Jessica, I'm not going to go as far as defending Bachmann against unfair attacks, but I do have to object to some narratives about her candidacy that misunderstand her base of support. Lois Romano's profile of Michele Bachmann for the Daily Beast certainly gets the job done in capturing Bachmann's ability to ride a wave of right wing resentment toward what will probably be a first place showing in Iowa before her eventual primary loss to a more electable candidate like Mitt Romney. But I do believe that Romano overrates the question of "hypocrisy" in Bachmann's campaign when she writes of the challenges facing the campaign:
One is overcoming the perception of hypocrisy. Democrats—and some of Bachmann’s Republican opponents—have noted the gulf between her rhetoric and record. She earned a federal salary as a lawyer for the IRS (an agency despised by the Tea Party), for example.
She goes on to mention Bachmann's history of taking federal subsidies and pushing for earmarks for her district, even as she denounces the IRS, federal subsidies, and earmarks. And it's true that it's fun to point out these ridiculous contradictions, mostly because they demonstrate that Bachmann isn't a principled ideologue so much as a standard issue right wing grifter, and that she's probably eyeballing a Sarah Palin/Newt Gingrich-style career of living off direct mail contributions and writing books that mostly go unread but make easy Christmas gifts for Fox News-loving relatives who have run out of places on their homes to hang American flags.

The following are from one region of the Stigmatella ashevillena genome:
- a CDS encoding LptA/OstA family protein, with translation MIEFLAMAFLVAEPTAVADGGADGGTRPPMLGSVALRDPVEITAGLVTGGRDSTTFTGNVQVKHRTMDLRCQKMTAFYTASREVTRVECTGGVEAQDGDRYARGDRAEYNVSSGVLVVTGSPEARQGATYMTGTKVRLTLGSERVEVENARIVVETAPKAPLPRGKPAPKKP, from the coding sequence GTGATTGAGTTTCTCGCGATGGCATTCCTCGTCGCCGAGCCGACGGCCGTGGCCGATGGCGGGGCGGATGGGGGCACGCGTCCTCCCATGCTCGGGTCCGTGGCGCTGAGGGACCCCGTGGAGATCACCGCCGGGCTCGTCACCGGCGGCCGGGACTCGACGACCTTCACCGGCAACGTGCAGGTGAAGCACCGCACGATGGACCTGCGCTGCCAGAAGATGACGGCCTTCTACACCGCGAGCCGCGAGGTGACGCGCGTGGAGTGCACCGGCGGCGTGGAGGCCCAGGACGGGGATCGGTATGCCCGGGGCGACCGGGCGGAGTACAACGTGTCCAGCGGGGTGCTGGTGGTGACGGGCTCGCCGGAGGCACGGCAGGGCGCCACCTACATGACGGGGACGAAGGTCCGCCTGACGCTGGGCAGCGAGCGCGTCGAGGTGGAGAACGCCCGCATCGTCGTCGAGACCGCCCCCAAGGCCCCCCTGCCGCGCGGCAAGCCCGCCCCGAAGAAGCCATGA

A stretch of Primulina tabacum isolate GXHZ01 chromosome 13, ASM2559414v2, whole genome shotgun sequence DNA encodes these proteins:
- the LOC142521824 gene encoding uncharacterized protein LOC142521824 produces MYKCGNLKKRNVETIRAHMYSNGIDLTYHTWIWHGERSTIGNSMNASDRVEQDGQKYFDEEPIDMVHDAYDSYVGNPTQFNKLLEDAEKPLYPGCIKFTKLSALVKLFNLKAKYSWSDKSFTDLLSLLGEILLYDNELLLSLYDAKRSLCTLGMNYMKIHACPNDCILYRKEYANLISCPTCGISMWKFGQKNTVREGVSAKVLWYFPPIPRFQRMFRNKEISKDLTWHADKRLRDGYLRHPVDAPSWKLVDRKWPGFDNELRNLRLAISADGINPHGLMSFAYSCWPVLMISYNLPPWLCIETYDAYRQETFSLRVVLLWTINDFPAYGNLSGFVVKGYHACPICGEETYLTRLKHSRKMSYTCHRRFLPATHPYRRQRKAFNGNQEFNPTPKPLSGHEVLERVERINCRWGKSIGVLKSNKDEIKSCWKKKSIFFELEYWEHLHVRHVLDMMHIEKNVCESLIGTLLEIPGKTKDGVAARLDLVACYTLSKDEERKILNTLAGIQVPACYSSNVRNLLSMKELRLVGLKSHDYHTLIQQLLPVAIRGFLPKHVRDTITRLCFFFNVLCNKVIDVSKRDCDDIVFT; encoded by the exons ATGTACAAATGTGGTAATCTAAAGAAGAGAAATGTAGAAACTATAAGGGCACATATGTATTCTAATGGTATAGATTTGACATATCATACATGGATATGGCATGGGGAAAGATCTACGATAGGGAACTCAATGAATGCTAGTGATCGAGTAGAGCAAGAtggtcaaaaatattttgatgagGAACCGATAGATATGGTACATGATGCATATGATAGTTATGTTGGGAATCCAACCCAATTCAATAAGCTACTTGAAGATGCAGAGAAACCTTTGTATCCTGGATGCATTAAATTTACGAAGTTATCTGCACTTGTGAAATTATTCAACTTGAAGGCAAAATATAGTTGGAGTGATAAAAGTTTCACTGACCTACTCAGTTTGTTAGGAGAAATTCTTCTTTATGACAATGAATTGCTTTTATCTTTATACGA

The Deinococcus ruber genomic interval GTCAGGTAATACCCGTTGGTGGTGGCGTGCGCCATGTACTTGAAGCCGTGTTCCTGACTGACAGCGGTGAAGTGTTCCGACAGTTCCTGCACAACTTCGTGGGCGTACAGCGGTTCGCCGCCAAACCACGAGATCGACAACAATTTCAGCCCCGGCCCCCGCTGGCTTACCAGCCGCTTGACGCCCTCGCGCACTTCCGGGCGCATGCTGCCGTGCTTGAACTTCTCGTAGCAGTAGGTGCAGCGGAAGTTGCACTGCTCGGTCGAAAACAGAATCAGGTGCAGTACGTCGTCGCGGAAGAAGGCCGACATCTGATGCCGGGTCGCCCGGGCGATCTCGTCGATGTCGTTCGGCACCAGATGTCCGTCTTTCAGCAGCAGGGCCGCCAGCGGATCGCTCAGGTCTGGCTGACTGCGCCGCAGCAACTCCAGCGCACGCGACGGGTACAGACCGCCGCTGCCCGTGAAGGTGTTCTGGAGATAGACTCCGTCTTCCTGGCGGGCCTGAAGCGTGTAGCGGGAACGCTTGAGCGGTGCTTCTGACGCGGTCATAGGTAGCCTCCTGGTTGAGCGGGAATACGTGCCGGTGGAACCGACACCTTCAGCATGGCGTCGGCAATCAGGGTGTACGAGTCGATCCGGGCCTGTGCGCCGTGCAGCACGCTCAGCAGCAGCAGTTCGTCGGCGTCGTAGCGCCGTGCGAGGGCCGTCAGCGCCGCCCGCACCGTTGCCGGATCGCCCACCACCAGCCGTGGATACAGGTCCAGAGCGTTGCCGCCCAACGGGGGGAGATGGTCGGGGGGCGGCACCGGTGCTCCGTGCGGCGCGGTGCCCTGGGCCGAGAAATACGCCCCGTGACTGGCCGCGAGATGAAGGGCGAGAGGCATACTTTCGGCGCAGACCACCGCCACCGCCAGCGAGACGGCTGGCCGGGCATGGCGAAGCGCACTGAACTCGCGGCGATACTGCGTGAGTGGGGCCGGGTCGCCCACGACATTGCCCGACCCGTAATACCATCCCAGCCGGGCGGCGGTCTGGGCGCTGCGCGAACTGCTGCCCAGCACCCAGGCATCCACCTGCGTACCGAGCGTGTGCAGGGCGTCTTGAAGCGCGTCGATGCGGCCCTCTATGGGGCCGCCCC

That said, I don't think the "hypocrisy" angle is going to matter when it comes to a single vote. People who enjoy hearing about her hypocrisy already opposed her not so much because she's a hypocrite, but because she's a raving lunatic who clearly has no more understanding of how the federal government works than how to spy on gay rights rallies without getting caught. People who support her, on the other hand, don't really see taking federal money while denouncing federal spending as hypocrisy. To really understand the Tea Party, you have to understand that it's more about culture war than it is about some kind of generalized anti-federal stance, as evidenced by the widespread conservative support for federalism that suits their ends. The objection to federal spending is due to the belief that it goes to the "wrong" people. Bachmann is the "right" kind of person, and so her acceptance of federal support won't really raise any alarms among the kind of voters she's hoping will propel her to a reasonable showing in the primaries that will lead to a career as a professional right wing ideologue.
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